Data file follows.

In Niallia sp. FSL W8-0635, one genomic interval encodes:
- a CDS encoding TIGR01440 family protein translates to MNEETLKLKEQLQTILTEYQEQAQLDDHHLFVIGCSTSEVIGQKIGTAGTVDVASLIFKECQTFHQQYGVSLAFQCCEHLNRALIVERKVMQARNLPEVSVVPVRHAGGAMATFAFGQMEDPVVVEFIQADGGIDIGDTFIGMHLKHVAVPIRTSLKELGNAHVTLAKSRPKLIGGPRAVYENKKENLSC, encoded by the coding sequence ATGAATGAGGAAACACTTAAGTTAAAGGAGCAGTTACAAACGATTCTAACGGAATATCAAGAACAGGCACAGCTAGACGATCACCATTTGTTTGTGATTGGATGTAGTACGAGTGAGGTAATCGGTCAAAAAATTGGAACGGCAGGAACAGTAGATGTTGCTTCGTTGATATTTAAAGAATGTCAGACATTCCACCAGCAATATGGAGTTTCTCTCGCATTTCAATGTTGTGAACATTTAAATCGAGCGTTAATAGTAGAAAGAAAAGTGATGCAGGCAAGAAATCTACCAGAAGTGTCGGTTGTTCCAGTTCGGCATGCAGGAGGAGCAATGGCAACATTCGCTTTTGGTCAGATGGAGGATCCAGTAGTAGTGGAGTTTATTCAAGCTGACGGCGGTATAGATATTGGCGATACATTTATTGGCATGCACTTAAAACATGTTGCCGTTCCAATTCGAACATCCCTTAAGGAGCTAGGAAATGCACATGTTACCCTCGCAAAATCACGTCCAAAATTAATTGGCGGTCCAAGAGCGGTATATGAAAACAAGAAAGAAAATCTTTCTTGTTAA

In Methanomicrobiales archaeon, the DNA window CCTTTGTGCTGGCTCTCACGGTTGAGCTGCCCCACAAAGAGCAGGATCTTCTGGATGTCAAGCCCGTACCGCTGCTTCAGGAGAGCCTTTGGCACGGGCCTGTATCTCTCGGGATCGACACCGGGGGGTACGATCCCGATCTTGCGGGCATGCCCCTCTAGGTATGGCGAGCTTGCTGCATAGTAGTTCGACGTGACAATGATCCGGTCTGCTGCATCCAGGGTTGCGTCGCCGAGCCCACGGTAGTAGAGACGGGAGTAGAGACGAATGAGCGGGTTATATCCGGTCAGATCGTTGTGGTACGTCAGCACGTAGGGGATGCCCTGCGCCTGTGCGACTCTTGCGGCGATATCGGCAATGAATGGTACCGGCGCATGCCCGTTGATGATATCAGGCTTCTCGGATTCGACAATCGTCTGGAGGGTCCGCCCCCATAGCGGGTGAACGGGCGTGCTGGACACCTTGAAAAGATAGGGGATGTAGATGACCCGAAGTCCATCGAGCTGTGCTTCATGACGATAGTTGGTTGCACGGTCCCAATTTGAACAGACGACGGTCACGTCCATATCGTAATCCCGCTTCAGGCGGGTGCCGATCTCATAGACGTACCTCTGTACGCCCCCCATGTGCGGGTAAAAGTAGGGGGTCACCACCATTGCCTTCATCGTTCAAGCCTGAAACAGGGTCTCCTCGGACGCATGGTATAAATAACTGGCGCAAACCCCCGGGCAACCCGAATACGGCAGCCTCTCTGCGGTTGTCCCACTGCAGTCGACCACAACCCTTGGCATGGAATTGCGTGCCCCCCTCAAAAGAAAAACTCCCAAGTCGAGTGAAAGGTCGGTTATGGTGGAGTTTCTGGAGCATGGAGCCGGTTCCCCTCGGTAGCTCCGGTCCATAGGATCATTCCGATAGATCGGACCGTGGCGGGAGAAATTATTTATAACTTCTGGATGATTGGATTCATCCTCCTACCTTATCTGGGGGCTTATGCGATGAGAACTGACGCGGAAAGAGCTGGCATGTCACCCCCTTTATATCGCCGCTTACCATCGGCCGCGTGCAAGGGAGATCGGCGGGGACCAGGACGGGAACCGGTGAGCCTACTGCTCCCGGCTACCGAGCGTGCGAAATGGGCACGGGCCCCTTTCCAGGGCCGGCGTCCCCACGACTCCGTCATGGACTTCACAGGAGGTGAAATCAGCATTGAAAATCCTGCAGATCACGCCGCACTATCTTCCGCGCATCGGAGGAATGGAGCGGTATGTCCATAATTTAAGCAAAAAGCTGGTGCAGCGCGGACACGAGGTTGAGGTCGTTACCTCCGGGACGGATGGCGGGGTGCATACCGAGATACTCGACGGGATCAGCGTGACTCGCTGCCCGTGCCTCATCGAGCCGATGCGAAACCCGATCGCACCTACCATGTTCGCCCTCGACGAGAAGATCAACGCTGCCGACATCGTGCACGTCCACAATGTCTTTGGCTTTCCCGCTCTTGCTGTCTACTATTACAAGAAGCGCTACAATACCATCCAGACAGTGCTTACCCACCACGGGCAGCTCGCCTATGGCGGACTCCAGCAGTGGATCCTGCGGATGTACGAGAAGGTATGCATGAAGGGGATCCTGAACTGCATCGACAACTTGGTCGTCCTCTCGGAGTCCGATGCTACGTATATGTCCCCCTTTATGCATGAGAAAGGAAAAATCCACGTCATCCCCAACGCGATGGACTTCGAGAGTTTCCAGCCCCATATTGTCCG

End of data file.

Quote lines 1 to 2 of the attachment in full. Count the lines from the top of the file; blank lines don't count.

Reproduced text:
In Niallia sp. FSL W8-0635, one genomic interval encodes:
- a CDS encoding TIGR01440 family protein translates to MNEETLKLKEQLQTILTEYQEQAQLDDHHLFVIGCSTSEVIGQKIGTAGTVDVASLIFKECQTFHQQYGVSLAFQCCEHLNRALIVERKVMQARNLPEVSVVPVRHAGGAMATFAFGQMEDPVVVEFIQADGGIDIGDTFIGMHLKHVAVPIRTSLKELGNAHVTLAKSRPKLIGGPRAVYENKKENLSC, encoded by the coding sequence ATGAATGAGGAAACACTTAAGTTAAAGGAGCAGTTACAAACGATTCTAACGGAATATCAAGAACAGGCACAGCTAGACGATCACCATTTGTTTGTGATTGGATGTAGTACGAGTGAGGTAATCGGTCAAAAAATTGGAACGGCAGGAACAGTAGATGTTGCTTCGTTGATATTTAAAGAATGTCAGACATTCCACCAGCAATATGGAGTTTCTCTCGCATTTCAATGTTGTGAACATTTAAATCGAGCGTTAATAGTAGAAAGAAAAGTGATGCAGGCAAGAAATCTACCAGAAGTGTCGGTTGTTCCAGTTCGGCATGCAGGAGGAGCAATGGCAACATTCGCTTTTGGTCAGATGGAGGATCCAGTAGTAGTGGAGTTTATTCAAGCTGACGGCGGTATAGATATTGGCGATACATTTATTGGCATGCACTTAAAACATGTTGCCGTTCCAATTCGAACATCCCTTAAGGAGCTAGGAAATGCACATGTTACCCTCGCAAAATCACGTCCAAAATTAATTGGCGGTCCAAGAGCGGTATATGAAAACAAGAAAGAAAATCTTTCTTGTTAA